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As full-time RVers, we have always made a point of seeing national parks during our travels. Who wouldn’t? These parks are some of the most beautiful places in the country and are probably some of the most popular destinations for RV travelers. This is for good reason, of course, and we 100% recommend seeing as many national parks as you possibly can during your travels.
That said, we also highly recommend weaving some state parks into your adventures.
Oddly, we’ve been on the road for 6 years now and have only just begun to dive into the magical world of state parks. Sure, we’ve visited a few of them here and there during our adventures, but I don’t think we really realized how amazing state parks can actually be until a couple of years ago. Since then, we have made a point of visiting state parks in almost every state we’ve visited, and we will continue to do so for as long as we continue to explore.
Read on to learn why we will do this, and why you should too.
As mentioned above, our country’s national parks are absolutely stunning. They are definitely some of the most beautiful places in the US, and possibly even the world. That said, state parks—which are often completely missed by travelers—can be just as beautiful.
From gorgeous beaches to magical wooded areas, we’ve seen pretty much every landscape you can imagine during our state park adventures. Some of our favorite hikes have been hidden away in these lesser-known parks, and some of the best views we’ve ever encountered were discovered in state parks.
If you are a fan of beauty in nature—and we’d say most RVers are—state parks absolutely need to be on your list of things to do as you travel.
We travel full-time. While we definitely like to see and do new things as we travel, we cannot live like we’re on vacation 24/7. This means we have to find affordable places to visit as we explore.
Often, we do this by using reciprocal museum memberships or theme park passes that work nationwide. We also have an “America the Beautiful” pass that allows us to visit national parks without paying entrance fees. State parks have made excellent additions to our list of free or inexpensive things to do. Best of all, there are state parks everywhere we go!
We’ve found that most state parks charge under $10 for a vehicle full of people to enter, and some are totally free. Sometimes, if we are in a state long enough, we will even invest in a state park pass that gives us access to all of the state parks without paying entrance fees. This was an excellent investment for us in both Washington and Texas in particular.
State park activities vary based on the natural landscape. Most have some hiking trails and many have a swimming beach of some sort. Several state parks also offer Junior Ranger programs, which are fun and a great way to get the kids engaged and learning during your visit. (We love using Junior Ranger programs in our road-schooling curriculum.)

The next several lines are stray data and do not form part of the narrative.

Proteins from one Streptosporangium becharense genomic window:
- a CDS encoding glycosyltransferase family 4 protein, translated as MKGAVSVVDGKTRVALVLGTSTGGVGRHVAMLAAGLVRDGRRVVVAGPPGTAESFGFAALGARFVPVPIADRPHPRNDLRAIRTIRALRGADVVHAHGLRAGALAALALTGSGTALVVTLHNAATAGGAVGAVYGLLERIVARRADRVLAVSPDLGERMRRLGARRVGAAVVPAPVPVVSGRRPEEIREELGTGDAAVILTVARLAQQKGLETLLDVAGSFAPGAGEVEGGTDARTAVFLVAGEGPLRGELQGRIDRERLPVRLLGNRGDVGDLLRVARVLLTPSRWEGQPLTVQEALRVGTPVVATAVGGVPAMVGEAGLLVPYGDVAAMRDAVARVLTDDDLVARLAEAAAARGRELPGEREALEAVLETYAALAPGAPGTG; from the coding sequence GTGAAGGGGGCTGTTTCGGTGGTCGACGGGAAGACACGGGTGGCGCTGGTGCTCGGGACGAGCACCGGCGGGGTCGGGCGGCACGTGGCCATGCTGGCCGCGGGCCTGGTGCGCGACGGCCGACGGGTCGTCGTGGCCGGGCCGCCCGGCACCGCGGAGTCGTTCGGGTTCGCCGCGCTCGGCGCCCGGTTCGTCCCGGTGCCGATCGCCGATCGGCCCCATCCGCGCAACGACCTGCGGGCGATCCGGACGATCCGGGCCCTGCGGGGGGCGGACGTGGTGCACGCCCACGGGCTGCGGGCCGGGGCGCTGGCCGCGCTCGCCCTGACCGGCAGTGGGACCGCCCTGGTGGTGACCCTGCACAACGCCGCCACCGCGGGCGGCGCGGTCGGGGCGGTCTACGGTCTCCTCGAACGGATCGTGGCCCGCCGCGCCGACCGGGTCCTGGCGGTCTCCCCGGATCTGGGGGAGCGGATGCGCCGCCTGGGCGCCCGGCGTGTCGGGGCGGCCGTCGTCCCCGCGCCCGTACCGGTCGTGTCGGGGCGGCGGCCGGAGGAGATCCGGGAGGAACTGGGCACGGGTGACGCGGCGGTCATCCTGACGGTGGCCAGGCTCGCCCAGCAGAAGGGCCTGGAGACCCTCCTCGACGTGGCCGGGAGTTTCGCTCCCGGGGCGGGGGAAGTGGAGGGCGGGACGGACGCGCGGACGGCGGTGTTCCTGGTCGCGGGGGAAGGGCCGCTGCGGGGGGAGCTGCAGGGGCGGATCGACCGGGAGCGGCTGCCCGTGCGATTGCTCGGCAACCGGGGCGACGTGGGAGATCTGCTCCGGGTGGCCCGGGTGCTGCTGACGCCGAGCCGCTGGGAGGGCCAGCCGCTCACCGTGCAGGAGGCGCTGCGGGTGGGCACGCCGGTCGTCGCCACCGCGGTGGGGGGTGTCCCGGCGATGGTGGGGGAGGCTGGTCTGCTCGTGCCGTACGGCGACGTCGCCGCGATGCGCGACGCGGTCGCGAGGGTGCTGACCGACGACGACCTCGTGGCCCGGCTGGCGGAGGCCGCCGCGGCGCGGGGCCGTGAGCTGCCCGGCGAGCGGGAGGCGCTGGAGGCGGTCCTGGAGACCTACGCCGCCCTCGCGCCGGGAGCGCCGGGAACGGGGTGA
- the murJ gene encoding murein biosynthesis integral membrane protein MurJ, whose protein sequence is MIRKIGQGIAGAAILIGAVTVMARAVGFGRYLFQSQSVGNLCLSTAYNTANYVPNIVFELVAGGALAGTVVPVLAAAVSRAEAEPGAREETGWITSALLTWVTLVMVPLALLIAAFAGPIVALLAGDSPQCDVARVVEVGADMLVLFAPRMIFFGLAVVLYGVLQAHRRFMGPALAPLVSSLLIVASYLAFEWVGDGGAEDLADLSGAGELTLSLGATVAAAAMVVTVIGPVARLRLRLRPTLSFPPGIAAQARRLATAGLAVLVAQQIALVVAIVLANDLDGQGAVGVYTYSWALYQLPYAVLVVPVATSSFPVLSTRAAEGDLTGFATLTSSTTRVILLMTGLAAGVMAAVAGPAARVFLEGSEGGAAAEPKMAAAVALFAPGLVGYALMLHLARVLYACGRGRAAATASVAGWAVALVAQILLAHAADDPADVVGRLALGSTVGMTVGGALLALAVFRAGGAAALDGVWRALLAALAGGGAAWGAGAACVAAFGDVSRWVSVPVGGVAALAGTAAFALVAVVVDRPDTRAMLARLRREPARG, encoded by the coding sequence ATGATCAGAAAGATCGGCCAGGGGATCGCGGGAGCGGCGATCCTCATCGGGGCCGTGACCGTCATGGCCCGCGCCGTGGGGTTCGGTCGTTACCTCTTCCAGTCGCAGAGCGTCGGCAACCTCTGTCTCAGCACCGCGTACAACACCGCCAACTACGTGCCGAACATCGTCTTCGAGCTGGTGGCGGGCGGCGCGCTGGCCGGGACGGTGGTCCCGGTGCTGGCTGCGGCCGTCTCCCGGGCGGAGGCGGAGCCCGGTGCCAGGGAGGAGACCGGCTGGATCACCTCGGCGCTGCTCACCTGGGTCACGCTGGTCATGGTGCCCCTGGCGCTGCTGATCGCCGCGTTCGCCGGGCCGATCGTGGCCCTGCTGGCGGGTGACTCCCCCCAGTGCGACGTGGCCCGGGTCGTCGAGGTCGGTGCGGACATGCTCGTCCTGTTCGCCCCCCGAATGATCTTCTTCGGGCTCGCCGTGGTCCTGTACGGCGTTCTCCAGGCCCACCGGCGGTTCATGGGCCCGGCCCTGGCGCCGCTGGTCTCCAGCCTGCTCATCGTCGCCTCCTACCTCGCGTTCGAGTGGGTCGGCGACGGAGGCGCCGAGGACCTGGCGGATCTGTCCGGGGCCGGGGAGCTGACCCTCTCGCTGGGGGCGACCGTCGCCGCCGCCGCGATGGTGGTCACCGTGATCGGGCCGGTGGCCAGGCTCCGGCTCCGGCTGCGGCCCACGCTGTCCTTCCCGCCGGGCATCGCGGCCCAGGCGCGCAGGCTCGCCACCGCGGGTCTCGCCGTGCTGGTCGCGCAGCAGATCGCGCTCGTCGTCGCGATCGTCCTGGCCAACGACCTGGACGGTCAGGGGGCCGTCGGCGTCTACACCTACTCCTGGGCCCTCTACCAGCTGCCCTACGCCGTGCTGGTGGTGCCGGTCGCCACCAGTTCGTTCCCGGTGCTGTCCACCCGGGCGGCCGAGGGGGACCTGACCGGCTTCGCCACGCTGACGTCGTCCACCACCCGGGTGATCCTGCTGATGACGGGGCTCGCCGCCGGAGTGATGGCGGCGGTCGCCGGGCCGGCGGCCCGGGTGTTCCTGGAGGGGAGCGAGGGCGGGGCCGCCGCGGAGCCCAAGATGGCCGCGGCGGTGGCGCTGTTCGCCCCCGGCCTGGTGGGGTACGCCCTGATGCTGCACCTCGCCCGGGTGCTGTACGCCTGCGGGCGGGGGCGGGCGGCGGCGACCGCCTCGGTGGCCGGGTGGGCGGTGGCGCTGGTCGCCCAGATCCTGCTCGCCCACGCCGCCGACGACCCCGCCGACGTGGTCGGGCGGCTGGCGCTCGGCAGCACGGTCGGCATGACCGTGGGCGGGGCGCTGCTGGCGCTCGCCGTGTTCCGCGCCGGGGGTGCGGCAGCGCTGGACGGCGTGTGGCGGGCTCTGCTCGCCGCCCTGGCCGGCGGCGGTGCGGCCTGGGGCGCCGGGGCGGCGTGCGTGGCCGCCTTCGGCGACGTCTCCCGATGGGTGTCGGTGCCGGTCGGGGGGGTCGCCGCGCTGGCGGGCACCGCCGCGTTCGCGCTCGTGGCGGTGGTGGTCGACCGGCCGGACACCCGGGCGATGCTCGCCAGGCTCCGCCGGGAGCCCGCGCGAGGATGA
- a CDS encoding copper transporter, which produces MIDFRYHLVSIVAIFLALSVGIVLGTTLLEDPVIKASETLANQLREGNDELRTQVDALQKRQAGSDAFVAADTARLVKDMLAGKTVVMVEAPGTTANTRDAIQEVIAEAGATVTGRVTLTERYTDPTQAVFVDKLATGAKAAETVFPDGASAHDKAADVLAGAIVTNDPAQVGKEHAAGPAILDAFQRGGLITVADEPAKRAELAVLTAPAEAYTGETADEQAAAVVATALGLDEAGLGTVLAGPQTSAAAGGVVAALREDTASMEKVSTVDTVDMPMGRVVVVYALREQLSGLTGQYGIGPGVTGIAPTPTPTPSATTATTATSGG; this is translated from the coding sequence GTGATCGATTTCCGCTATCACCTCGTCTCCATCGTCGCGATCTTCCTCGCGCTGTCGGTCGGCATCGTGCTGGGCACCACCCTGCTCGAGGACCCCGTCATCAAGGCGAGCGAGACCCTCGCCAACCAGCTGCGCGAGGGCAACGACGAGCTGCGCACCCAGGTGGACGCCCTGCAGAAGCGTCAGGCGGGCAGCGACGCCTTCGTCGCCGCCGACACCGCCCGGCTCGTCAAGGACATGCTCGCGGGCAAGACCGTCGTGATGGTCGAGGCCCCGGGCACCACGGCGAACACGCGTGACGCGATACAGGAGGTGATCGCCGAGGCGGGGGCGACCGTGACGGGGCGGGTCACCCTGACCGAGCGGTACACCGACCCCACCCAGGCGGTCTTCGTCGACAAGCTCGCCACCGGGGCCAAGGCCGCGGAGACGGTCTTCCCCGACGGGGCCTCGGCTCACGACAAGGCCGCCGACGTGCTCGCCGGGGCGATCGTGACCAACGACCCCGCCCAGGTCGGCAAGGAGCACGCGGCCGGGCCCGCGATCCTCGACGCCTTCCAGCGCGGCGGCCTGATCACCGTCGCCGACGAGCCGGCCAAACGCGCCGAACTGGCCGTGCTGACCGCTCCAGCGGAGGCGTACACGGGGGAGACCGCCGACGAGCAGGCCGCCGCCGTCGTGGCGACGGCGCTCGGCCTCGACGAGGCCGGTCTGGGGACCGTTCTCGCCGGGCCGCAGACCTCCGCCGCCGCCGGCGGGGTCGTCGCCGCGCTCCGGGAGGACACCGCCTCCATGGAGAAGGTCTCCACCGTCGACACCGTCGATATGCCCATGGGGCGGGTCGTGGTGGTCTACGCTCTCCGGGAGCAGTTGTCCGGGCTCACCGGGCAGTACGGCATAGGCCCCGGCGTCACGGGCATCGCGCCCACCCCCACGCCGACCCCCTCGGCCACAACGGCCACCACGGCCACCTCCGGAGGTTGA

Other activities we’ve enjoyed in state parks include sandboarding, kayaking, and bouldering, but these are far from the only options you’ll find.
In addition to providing us with inexpensive entertainment, state parks also tend to offer inexpensive camping options.
Now, for the most part, we try to stay in the Thousand Trails system, and whenever we leave that system, we will stick to free campgrounds and boondocking locations. That said, when none of these options are available, state park camping can be incredibly helpful.
Some state parks will charge as little as $12 to $15 a night for camping, but we’ve found the average cost per night at a state park is closer to $25 or $30. In some cases, it makes sense to purchase an annual state park pass in order to save on camping fees, but you really have to look at each individual state and situation to know if this option is right for you. We’ve purchased state park passes to save on camping fees in Texas, and we know that the New Mexico State park pass is an excellent deal for campers.
All of the state park campgrounds we’ve stayed in have been lovely and well kept. Some provide electric and/or water hookups and most have a dump station. During our stay in Louisiana, there were even laundry rooms available and there was no charge to use the machines!
Other amenities that a state park may or may not have can include a playground, a dog park, a swimming beach or pool, showers, and toilets.
Clearly, state parks are a wonderful addition to any RVer’s travels. Why not give one a try on your next big adventure? We’re betting you’ll fall in love just like we did!
About the author: Chelsea Gonzales
Chelsea has the amazing opportunity to take part in full-time RV living and traveling with her tiny tribe. She homeschools her five-year-old son as they travel, and takes full advantage of their unique situation by using the entire world as her son’s classroom. A group of total Disney fanatics, Chelsea and her family often find themselves in the Orlando area in order to visit the Disney parks, but they have also visited over 25 of the 50 states with plans to see many more along the way. No matter where her travels take her, Chelsea enjoys riding bikes, gazing at beautiful sunsets, finding new coffee shops, Irish dancing, and sitting around a campfire with her family.
You can join her adventures through her blog, Wonder Wherever We Wander.
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